Summary: Cabrera certainly looks the part of a ballplayer in terms of his build and how he carries himself on the baseball field. He’s got the raw tools as well — it’s just a question of whether he’ll learn to use them consistently. He’s got plenty of power, but there is some concern about his ability to recognize pitches well enough to tap into that power. His days as a shortstop are likely numbered, with a move to third or an outfield corner in his future. His athleticism and upside will have many teams interested, and the team who believes it can tap into that will be the one to take him.
Matt Harvey, RHP (UNC) – I remember campaigning for Harvey in 2007 as he fell down draft boards, ultimately being taken by the Angels and then deciding on college instead of pro ball. He’s back, but he’s really still the same guy, as he has big time arm strength and not a whole lot else. He’s still a project, but his fastball alone should get him drafted in the first round, and the consensus seems to have him in the 15-25 range, so we likely won’t get a shot at him. The ball really does explode out of his hand though, and its not that tough to envision him consistently hitting 94-95 as a starter at his peak.
Brandon Workman, RHP (Texas) – Another guy from the 2007 draft, this one a guy the Phillies intimately know. The story surrounding his bonus demands will always remain a mystery (unless both sides spill the beans), but needless to say, the Phillies thought they had a deal, and then they didn’t. Workman is back, and looks like he’ll go in the first round, anywhere from the 13 range to the back of the first round. Would the Phillies take another shot at him? Who knows.
And finally, we’ll wrap things up with a mailbag, where I try and answer the questions you’ve submitted.
Based on preseason expectations what position player and pitcher have really jumped up in the early part of this season and which have stepped back some? – Dennis
Thanks for the email Dennis. I think for a big step forward, I’ll go with Jonathan Villar, SS for the Lakewood team. Despite being one of the younger guys in the league, he’s fit in quite well, hitting .305 in 150 PA, and has chipped in with 8 SB. His approach at the plate is still a tad raw, but he didn’t turn 19 until a few weeks ago, so he’s well ahead of the curve. I had him ranked 18th (4 spots ahead of BA, who had him 22nd), but if I was doing a mid-season update, I’d move him up at least 4-5 spots. As for the guys going in the other direction, I think I might move Jiwan James, Freddy Galvis and Anthony Gose down a few notches. I’m not overly worried about anyone just yet, but those guys (along with Seb Valle) have gotten off to slowish starts.
Since the phils draft so many “projects,” one would think they’d put a lot of emphasis on baseball skill instruction. Do you get the impression the phils emphasize this compared to other teams? In your opinion, does the player development team show any particular proficiency at instruction? Or do they just get lucky when projects develop? – Tom
Thanks for the email Tom. This is something that I think about quite a bit, but its something that is really impossible to gauge or compare across organizations, because we don’t have first hand experience from other orgs. The best way to understand how the instruction varies is to talk to guys who have played in multiple organizations at similar levels. The Phillies obviously aren’t neglecting development and haven’t, but its tough to tell who is better than who, and in most cases, it comes down to the player being willing to receive instruction, give feedback on what is working or not working for him, and then tailor a plan to make improvements. The Phillies have shown some ability to help smooth out the kinks with some of their young arms, as they’ve quieted down Jarred Cosart’s delivery and successfully converted Jesus Sanchez from a catcher into a pitcher. I think its really a mixed bag, and probably similar across all teams.
Which of the ‘old for their level’ college guys (Hyatt, Way, Overbeck, or others) do you think have a chance to contribute in the majors? – Jonesman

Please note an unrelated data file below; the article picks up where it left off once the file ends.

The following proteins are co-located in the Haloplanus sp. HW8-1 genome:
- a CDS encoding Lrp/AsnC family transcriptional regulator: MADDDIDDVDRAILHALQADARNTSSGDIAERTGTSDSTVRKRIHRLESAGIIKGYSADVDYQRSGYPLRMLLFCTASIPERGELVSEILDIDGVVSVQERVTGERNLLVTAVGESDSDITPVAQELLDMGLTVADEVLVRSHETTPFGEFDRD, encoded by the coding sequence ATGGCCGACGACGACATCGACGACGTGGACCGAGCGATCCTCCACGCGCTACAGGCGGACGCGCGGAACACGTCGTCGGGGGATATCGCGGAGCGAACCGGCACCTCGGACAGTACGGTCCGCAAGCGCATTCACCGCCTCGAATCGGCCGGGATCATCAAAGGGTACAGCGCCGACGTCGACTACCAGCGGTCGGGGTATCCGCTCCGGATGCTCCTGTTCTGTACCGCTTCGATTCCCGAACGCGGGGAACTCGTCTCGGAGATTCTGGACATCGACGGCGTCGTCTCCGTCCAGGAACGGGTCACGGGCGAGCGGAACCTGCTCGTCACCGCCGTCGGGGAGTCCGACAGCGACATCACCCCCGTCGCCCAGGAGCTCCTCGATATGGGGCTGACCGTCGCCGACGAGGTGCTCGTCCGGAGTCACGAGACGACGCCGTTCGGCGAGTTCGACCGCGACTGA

Good question Jonesman. The three guys you listed all strike me as potential big leaguers, but as backups/relievers. Hyatt and Way might have enough to start, but I think both are likely going to make it as relievers. Overbeck right now reminds me a bit of a RH version of Greg Dobbs. He’s not going to win a gold glove at 3B, is probably better suited to 1B, but could probably also handle LF and RF on occasion. His emergence this year kind of came out of nowhere, but the injury last year does answer a lot of questions I had about his sub par 2009. All 3 guys still have a number of hurdles to climb over before they are threatening the 25 man roster.
Hi, I like the progress of some of Philly’s major prospects this year. I was just wondering when you saw Domonic Brown getting the call to AAA? I know he is putting up decent numbers but I did not know if they were taking the Michael Taylor route with him or what you thought the plans would be? Thank you. – bulldog
Well bulldog, I view Domonic Brown as well down the depth chart right now, which means the Phillies really have no reason to rush him to AAA. Could he handle it right now? Sure. But he’s facing quality pitching in AA, and that’s what they’ll want him to face at AAA. If anything, he might actually be seeing better pitching in AA, because AAA is normally filled with career minor leaguers and guys without the stuff to survive in the big leagues. AA might have a few more legitimate potential big leaguers in the mix. I still don’t think Brown is with the team next year, as I believe Werth is coming back, so along those lines, he’d spend all of 2011 in AAA, meaning they could keep him in Reading almost all season.
Post game handshake
This is where I wrap things up and give my final thoughts. Right now, there are a number of guys who’ve gotten off to slow starts, and I’ve mentioned some of them above. Tyson Gillies is another guy who has been slow out of the gate and has had to deal with injury concerns. Phillippe Aumont is working on his mechanics and trying to get straightened out, and there are others. Its still early, we’re not even to June yet, so its not time to panic or overreact. Times like these always remind me that the minor leagues are all about development, and some guys will take longer to develop than others. Prospect status is fluid, you can go from off the radar to legit guy in a few weeks, and if we’re not careful, from legit guy to fringe guy in a few weeks. After the draft, when we sort out the short season affiliates, will be the time to start to really drill down on these statistics and figure out who is off to maybe more than a slow start, and who has maybe vaulted themselves up a few rungs on the prospect ladder. For now, lets just follow the day to day box score grind and hope for the best.
Until next week…